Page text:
BLACKMYSTORY 24/7/365: Marcus Mosiah Garvey 1887 – 1940


quotes:

A people without the knowledge of their past history, origin and culture is like a tree without roots.
Marcus Garvey

A reading man and woman is a ready man and woman, but a writing man and woman is exact.
Marcus Garvey

Africa for the Africans… at home and abroad!
Marcus Garvey

Chance has never yet satisfied the hope of a suffering people.
Marcus Garvey

God and Nature first made us what we are, and then out of our own created genius we make ourselves what we want to be. Follow always that great law. Let the sky and God be our limit and Eternity our measurement.
Marcus Garvey

I have no desire to take all black people back to Africa; there are blacks who are no good here and will likewise be no good there.
Marcus Garvey

I know no national boundary where the Negro is concerned. The whole world is my province until Africa is free.
Marcus Garvey

I like honesty and fair play.
Marcus Garvey

I regard the Klan, the Anglo-Saxon clubs and White American societies, as far as the Negro is concerned, as better friends of the race than all other groups of hypocritical whites put together.
Marcus Garvey

If you have no confidence in self, you are twice defeated in the race of life.
Marcus Garvey

Liberate the minds of men and ultimately you will liberate the bodies of men.
Marcus Garvey

Men who are in earnest are not afraid of consequences.
Marcus Garvey

Our success educationally, industrially and politically is based upon the protection of a nation founded by ourselves. And the nation can be nowhere else but in Africa.
Marcus Garvey

Progress is the attraction that moves humanity.
Marcus Garvey

The Black skin is not a badge of shame, but rather a glorious symbol of national greatness.
Marcus Garvey

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August 17th 2010 was the 123rd anniversary of the birth of the great Marcus Garvey. As the father of modern Pan Africanism, Garvey influenced people as diverse as Ho Chi Minh (god father of independent Vietnam), Kwame Nkrumah (god father of the 1st independent African state under colonial rule), to the Honourable Elijah Muhammad and the 60’s “Black” revolution movement to present. Two of Garvey’s most endearing legacies are the RED BLACK GREEN of the African liberation flag; the other being the decree…”Africa for the Africans at home and abroad!” Marcus Garvey is not as “sexy” a figure in our modern story, unlike say Martin Luther King and W.E.B.Dubois, but even Dubois wore done, after rejecting Garvey, to live out his natural life in Ghana.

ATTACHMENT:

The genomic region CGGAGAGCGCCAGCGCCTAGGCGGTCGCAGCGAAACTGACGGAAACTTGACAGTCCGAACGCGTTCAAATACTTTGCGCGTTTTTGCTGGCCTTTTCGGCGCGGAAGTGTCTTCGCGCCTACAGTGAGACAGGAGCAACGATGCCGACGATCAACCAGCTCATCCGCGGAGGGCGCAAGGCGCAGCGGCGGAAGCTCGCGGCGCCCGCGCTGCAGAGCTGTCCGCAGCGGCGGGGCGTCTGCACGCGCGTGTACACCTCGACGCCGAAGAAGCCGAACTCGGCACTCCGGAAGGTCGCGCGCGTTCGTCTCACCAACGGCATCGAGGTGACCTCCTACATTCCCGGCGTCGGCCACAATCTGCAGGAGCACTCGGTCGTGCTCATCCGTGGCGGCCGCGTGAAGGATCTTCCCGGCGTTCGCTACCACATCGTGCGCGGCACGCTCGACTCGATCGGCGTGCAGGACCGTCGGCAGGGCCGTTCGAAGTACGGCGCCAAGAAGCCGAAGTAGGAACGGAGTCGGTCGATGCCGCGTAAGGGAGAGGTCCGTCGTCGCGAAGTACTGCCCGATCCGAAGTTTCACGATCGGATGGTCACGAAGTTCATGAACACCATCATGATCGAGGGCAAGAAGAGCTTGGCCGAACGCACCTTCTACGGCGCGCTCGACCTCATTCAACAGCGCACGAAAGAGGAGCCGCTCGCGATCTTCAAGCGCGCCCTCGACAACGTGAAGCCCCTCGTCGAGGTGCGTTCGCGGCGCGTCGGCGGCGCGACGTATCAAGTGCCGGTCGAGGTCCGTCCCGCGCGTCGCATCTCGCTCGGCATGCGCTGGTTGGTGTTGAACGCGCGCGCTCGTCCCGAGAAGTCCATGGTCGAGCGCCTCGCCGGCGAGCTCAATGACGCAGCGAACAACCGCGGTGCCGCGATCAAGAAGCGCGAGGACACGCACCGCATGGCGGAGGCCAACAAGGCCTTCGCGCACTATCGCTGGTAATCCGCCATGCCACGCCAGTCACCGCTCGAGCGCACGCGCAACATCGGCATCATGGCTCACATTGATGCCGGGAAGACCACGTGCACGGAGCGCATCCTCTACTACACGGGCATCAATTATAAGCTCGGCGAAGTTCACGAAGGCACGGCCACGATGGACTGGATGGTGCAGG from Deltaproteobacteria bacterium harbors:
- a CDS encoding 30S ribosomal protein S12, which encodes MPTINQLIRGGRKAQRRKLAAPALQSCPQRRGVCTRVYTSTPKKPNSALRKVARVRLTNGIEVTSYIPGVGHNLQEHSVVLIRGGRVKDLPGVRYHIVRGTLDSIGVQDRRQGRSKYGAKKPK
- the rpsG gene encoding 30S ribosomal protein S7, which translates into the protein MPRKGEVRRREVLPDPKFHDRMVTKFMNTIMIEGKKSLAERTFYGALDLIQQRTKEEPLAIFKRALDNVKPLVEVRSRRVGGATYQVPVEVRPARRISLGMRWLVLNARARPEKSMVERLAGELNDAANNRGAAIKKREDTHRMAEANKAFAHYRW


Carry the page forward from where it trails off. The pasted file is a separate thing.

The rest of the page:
Let’s celebrate the anniversary of a man, who more than any other in the 20th century galvanized niggers and knee-grows into believing they were men and women of worth and high culture!

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Marcus Garvey was born in St. Ann’s Bay, Jamaica, on 17th August, 1887. After seven years of schooling he worked as a printer. He became an active trade unionist and in 1907 at the age of 20, he was elected vice president of compositors’ branch of the printers’ union. He helped lead a printer’s strike (1908-09) and after it collapsed the union disintegrated.

In 1911 Garvey moved to England and briefly studied at Birbeck College where he met other Africans in exile who were involved in the struggle to obtain independence from the British Empire. Inspired by what he heard he returned to Jamaica and established the Universal Negro Improvement Association (UNIA) and published the pamphlet, The Negro Race and Its Problems. Garvey was influenced by the ideas of Booker T. Washington and made plans to develop a trade school for the poor similar to the Tuskegee Institute in Alabama.

Garvey arrived in the United States on 23rd March 1916 to meet and conferred with Booker T Washington at Tuskegee, but Washington died before he, Garvey arrived. The incoming president of the University rejected Garvey and finding himself without a sponsor (Washington) immediately launched a year-long tour of the country. He organized the first branch of UNIA in June 1917 and began published the Negro World, a journal that promoted his African nationalist ideas. Garvey’s organization was extremely popular and by 1919 UNIA had 30 branches and over 2 million members.

Like the National Association for the Advancement of Coloured People (NAACP) Garvey campaigned against lynching, Jim Crow laws, denial of African peoples voting rights and racial discrimination. UNIA differed from other civil rights organizations on how the problem could be solved, but while the self help “Race” pride stances resonated within the bosom of the poor and disenfranchised, it bothered the so called talented tenth to no end. Garvey doubted whether Caucasians in the Corporate United States would ever agree to African in America being treated as equals and argued for segregation rather than integration. Garvey suggested that African in America should go and live in Africa. He wrote that he believed “in the principle of Europe for the Europeans, and Asia for the Asiatics” and Africa for the Africans at home and abroad”.

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